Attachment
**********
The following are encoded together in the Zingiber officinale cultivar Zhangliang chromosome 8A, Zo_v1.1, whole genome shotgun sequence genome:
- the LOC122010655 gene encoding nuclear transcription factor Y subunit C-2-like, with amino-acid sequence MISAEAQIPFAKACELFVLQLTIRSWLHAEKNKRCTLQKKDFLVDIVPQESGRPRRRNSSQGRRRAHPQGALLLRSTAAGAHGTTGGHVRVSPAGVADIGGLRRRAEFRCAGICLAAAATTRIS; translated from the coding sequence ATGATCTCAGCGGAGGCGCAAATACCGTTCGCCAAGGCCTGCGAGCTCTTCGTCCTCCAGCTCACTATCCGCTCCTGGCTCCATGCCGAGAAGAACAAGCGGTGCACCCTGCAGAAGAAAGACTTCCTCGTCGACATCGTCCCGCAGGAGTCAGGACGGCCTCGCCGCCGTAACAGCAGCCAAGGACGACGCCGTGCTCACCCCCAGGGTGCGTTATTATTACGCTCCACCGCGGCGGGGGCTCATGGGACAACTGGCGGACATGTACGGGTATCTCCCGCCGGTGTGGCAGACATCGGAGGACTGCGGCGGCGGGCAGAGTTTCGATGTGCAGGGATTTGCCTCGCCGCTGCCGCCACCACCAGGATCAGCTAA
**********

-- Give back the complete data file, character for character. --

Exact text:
The following are encoded together in the Zingiber officinale cultivar Zhangliang chromosome 8A, Zo_v1.1, whole genome shotgun sequence genome:
- the LOC122010655 gene encoding nuclear transcription factor Y subunit C-2-like, with amino-acid sequence MISAEAQIPFAKACELFVLQLTIRSWLHAEKNKRCTLQKKDFLVDIVPQESGRPRRRNSSQGRRRAHPQGALLLRSTAAGAHGTTGGHVRVSPAGVADIGGLRRRAEFRCAGICLAAAATTRIS; translated from the coding sequence ATGATCTCAGCGGAGGCGCAAATACCGTTCGCCAAGGCCTGCGAGCTCTTCGTCCTCCAGCTCACTATCCGCTCCTGGCTCCATGCCGAGAAGAACAAGCGGTGCACCCTGCAGAAGAAAGACTTCCTCGTCGACATCGTCCCGCAGGAGTCAGGACGGCCTCGCCGCCGTAACAGCAGCCAAGGACGACGCCGTGCTCACCCCCAGGGTGCGTTATTATTACGCTCCACCGCGGCGGGGGCTCATGGGACAACTGGCGGACATGTACGGGTATCTCCCGCCGGTGTGGCAGACATCGGAGGACTGCGGCGGCGGGCAGAGTTTCGATGTGCAGGGATTTGCCTCGCCGCTGCCGCCACCACCAGGATCAGCTAA